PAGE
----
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Web/e-commerce support personnel play a strategic role in organizations, but several factors have combined to result in a smaller percentage of the typical IT staff devoted to this vital function. It may seem counter-intuitive, considering the increasing volume and complexity of websites and e-commerce. Nevertheless, the percentage of the IT staff devoted to this function has been on a general decline since 2013.
As seen in Figure 1 from the full report, Web/E-Commerce Staffing Ratios, the percentage of the IT staff dedicated to web/e-commerce development and operations dropped to 3.1% in 2017, down from 4.0% in 2016 and 4.3% in 2013.
What are the reasons for the decline? It is a combination of forces. A major reason is that web/e-commerce personnel are becoming more efficient due to automation of routine work and increased use of cloud services.
We have also observed that there is an ongoing evolution in the mix of IT staffing skills. Other kinds of IT specialists are growing, changing the makeup of the total IT staff, and this is affecting job functions such as the web/e-commerce role. The IT functions that are growing include application developers, application maintenance/support, business analysts, security specialists, and end-user technical support.
“IT leaders may think that this IT position would be growing or at least holding steady, considering all the ways that customers and suppliers interact with your websites and e-commerce systems,” said Tom Dunlap, director of research for Computer Economics, based in Irvine, Calif. “It’s clear that some website and e-commerce tasks are becoming more efficient. This reality has combined with the continuing evolution of the IT staff, which is affecting these staffing numbers.”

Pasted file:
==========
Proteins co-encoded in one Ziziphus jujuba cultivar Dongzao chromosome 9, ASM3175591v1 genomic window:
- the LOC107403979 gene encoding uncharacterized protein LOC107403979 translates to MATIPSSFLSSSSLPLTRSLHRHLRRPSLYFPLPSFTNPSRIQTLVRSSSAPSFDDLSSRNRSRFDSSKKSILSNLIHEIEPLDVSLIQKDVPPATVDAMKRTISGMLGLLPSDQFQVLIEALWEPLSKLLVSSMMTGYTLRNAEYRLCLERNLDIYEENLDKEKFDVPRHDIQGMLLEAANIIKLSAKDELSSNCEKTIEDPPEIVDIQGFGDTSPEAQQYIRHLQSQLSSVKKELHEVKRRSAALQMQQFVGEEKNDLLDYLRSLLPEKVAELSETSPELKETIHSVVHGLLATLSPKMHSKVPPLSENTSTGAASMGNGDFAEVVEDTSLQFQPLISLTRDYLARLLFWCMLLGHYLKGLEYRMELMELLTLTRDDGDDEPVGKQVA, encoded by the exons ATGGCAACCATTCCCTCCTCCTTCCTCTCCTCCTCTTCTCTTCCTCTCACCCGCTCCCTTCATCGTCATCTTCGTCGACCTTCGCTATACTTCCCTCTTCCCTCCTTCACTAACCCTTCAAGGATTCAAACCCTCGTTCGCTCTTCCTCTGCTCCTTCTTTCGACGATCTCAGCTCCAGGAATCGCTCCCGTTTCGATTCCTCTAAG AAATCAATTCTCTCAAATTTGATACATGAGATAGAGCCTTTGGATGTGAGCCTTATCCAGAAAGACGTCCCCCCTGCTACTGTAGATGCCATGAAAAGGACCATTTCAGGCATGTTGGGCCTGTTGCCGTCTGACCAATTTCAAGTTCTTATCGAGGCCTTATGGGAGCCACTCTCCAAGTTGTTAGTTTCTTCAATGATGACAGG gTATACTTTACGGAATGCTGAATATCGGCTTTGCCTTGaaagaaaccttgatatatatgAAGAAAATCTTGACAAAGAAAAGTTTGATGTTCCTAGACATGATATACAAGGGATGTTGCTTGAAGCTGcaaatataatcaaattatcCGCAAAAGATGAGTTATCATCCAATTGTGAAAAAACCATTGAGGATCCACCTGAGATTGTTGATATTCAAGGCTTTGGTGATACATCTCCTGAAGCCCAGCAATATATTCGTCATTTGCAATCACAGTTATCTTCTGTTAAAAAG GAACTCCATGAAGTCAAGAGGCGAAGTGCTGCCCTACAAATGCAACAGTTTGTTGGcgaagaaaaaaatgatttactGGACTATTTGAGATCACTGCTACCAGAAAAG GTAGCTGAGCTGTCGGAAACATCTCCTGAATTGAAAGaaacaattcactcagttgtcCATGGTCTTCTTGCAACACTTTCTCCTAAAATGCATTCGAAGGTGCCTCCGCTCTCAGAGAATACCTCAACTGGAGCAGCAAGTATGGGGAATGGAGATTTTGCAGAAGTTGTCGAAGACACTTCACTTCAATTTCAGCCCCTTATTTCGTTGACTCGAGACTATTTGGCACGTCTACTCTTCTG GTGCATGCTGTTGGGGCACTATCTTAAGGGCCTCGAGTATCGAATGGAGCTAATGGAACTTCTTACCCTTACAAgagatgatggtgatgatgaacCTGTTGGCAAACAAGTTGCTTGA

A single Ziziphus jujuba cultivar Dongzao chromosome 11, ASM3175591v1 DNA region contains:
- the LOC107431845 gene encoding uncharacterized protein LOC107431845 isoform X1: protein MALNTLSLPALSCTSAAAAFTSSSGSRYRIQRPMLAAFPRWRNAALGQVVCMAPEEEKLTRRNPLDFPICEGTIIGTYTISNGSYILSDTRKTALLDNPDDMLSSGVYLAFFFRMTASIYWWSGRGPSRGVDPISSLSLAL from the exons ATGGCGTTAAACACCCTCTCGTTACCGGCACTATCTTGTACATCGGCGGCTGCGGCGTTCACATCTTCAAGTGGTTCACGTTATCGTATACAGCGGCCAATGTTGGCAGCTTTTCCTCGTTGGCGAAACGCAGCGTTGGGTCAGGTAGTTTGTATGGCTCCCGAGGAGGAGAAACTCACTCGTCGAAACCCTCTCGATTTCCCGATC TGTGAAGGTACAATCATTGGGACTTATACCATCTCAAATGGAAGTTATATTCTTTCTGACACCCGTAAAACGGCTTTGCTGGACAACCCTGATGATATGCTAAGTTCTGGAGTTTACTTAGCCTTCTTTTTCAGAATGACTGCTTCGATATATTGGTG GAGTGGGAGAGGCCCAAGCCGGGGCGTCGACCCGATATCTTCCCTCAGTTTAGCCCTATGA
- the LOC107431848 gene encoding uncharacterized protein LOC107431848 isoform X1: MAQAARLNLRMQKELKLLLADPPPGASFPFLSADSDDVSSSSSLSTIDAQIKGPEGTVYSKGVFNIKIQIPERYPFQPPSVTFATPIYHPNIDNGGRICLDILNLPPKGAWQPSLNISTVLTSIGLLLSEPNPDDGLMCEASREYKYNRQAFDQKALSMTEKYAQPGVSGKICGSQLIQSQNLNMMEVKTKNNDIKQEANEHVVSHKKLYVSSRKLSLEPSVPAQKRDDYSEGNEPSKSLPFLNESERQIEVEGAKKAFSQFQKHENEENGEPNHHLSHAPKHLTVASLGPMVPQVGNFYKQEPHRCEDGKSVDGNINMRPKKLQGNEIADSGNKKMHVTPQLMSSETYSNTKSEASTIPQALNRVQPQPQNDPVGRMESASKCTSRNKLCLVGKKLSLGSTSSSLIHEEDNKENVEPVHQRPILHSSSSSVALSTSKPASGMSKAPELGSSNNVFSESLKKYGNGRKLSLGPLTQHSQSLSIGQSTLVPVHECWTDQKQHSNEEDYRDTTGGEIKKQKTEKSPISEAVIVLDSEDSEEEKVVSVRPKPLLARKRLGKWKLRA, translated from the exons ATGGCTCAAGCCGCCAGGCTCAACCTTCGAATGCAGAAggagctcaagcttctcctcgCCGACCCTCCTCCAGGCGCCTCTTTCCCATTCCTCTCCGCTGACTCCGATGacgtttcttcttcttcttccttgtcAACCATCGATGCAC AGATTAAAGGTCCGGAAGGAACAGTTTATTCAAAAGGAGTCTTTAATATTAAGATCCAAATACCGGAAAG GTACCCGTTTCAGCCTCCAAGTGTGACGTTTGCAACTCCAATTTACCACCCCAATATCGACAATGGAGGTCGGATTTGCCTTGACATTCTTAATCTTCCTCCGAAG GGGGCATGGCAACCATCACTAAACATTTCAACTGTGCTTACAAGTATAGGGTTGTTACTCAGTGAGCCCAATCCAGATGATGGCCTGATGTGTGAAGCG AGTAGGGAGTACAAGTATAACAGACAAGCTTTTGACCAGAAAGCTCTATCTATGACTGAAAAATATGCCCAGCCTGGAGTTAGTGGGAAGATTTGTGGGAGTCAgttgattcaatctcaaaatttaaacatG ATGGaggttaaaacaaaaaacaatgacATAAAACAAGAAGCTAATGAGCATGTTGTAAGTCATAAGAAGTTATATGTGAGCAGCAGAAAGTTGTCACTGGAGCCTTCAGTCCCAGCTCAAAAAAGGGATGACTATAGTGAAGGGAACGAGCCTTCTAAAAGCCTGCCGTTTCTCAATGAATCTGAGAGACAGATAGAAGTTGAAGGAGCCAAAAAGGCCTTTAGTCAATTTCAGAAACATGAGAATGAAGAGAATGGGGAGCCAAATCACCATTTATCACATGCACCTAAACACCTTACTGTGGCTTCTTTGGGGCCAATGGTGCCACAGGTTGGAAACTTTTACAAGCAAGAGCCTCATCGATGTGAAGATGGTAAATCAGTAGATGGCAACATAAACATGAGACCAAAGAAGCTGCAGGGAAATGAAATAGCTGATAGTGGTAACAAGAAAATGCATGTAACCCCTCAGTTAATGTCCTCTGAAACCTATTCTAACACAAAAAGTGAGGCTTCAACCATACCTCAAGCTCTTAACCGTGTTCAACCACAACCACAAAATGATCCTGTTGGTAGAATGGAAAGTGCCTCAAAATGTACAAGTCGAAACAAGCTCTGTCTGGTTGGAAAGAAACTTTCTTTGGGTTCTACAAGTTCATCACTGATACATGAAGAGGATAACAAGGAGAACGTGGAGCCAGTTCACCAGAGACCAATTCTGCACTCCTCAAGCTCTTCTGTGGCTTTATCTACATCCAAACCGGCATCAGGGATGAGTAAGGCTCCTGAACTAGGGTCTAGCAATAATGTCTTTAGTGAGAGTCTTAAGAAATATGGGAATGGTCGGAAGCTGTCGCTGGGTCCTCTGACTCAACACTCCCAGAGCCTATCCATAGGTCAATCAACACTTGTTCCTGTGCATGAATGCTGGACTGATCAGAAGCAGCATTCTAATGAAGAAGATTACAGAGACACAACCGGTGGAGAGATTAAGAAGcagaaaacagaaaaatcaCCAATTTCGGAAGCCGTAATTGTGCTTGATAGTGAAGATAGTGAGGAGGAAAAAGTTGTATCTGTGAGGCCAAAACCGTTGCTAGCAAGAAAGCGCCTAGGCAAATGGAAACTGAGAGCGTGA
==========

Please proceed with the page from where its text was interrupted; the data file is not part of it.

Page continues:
Our definition of web/e-commerce staff includes web developers, designers, administrators, and other individuals who work on the company’s public websites, as well as those who maintain intranet sites. It also includes personnel who are dedicated to e-commerce activities, such as EDI specialists. We have a separate staffing category for personnel supporting communications and messaging systems.
Not all IT organizations have web/e-commerce staff. Some outsource this function entirely or combine the role with other functions. In other cases, web operations may be part of a line-of-business organization, such as marketing, sales, or customer service. This is often the case with large retailers that have significant e-commerce operations. To produce reliable benchmarks, we exclude from the sample organizations that, for whatever reason, do not staff this function.
When considering the ratio of web/e-commerce personnel, it is helpful to keep in mind that the size of web/e-commerce support operations varies widely by industry sector, depending on an organization’s need for e-commerce and online customer service. For CIOs to calibrate their staffing requirements, in the full report we provide benchmarks for staffing functions related to web and e-commerce development and operations. We benchmark web/e-commerce staffing with two ratios: web/e-commerce staff as a percentage of the IT staff and users per web/e-commerce staff member. Finally, we examine the influence of sector on web/e-commerce staffing.